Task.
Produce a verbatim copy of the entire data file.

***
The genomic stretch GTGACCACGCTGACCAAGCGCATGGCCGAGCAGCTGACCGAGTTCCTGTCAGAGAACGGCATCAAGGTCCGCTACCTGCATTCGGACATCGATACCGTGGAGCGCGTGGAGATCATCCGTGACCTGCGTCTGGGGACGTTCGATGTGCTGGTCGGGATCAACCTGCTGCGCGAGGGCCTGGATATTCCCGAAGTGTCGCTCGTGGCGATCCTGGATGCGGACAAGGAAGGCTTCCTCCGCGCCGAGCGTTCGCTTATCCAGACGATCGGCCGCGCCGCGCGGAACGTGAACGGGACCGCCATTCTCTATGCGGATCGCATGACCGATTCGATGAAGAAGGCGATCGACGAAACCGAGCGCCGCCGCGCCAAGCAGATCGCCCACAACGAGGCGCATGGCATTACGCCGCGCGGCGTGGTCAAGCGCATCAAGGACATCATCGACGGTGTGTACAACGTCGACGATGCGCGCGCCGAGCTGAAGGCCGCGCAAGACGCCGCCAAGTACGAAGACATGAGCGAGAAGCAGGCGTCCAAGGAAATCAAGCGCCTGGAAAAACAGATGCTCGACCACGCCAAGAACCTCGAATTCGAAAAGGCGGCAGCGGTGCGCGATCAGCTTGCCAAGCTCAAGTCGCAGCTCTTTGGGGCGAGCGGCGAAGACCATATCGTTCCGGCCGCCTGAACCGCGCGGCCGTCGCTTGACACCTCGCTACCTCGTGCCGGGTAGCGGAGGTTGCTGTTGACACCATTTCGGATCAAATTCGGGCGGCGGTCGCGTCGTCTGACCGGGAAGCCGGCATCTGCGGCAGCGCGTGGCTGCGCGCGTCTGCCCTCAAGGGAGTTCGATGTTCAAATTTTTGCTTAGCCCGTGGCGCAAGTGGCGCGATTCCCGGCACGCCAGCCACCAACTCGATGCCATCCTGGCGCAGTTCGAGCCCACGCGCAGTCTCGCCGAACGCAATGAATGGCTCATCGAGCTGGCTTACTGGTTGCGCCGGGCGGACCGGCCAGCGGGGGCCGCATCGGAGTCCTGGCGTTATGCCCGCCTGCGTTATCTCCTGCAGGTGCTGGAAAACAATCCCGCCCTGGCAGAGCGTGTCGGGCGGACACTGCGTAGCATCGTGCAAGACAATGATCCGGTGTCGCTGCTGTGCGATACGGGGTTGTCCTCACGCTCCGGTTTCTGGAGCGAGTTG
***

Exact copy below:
The genomic stretch GTGACCACGCTGACCAAGCGCATGGCCGAGCAGCTGACCGAGTTCCTGTCAGAGAACGGCATCAAGGTCCGCTACCTGCATTCGGACATCGATACCGTGGAGCGCGTGGAGATCATCCGTGACCTGCGTCTGGGGACGTTCGATGTGCTGGTCGGGATCAACCTGCTGCGCGAGGGCCTGGATATTCCCGAAGTGTCGCTCGTGGCGATCCTGGATGCGGACAAGGAAGGCTTCCTCCGCGCCGAGCGTTCGCTTATCCAGACGATCGGCCGCGCCGCGCGGAACGTGAACGGGACCGCCATTCTCTATGCGGATCGCATGACCGATTCGATGAAGAAGGCGATCGACGAAACCGAGCGCCGCCGCGCCAAGCAGATCGCCCACAACGAGGCGCATGGCATTACGCCGCGCGGCGTGGTCAAGCGCATCAAGGACATCATCGACGGTGTGTACAACGTCGACGATGCGCGCGCCGAGCTGAAGGCCGCGCAAGACGCCGCCAAGTACGAAGACATGAGCGAGAAGCAGGCGTCCAAGGAAATCAAGCGCCTGGAAAAACAGATGCTCGACCACGCCAAGAACCTCGAATTCGAAAAGGCGGCAGCGGTGCGCGATCAGCTTGCCAAGCTCAAGTCGCAGCTCTTTGGGGCGAGCGGCGAAGACCATATCGTTCCGGCCGCCTGAACCGCGCGGCCGTCGCTTGACACCTCGCTACCTCGTGCCGGGTAGCGGAGGTTGCTGTTGACACCATTTCGGATCAAATTCGGGCGGCGGTCGCGTCGTCTGACCGGGAAGCCGGCATCTGCGGCAGCGCGTGGCTGCGCGCGTCTGCCCTCAAGGGAGTTCGATGTTCAAATTTTTGCTTAGCCCGTGGCGCAAGTGGCGCGATTCCCGGCACGCCAGCCACCAACTCGATGCCATCCTGGCGCAGTTCGAGCCCACGCGCAGTCTCGCCGAACGCAATGAATGGCTCATCGAGCTGGCTTACTGGTTGCGCCGGGCGGACCGGCCAGCGGGGGCCGCATCGGAGTCCTGGCGTTATGCCCGCCTGCGTTATCTCCTGCAGGTGCTGGAAAACAATCCCGCCCTGGCAGAGCGTGTCGGGCGGACACTGCGTAGCATCGTGCAAGACAATGATCCGGTGTCGCTGCTGTGCGATACGGGGTTGTCCTCACGCTCCGGTTTCTGGAGCGAGTTG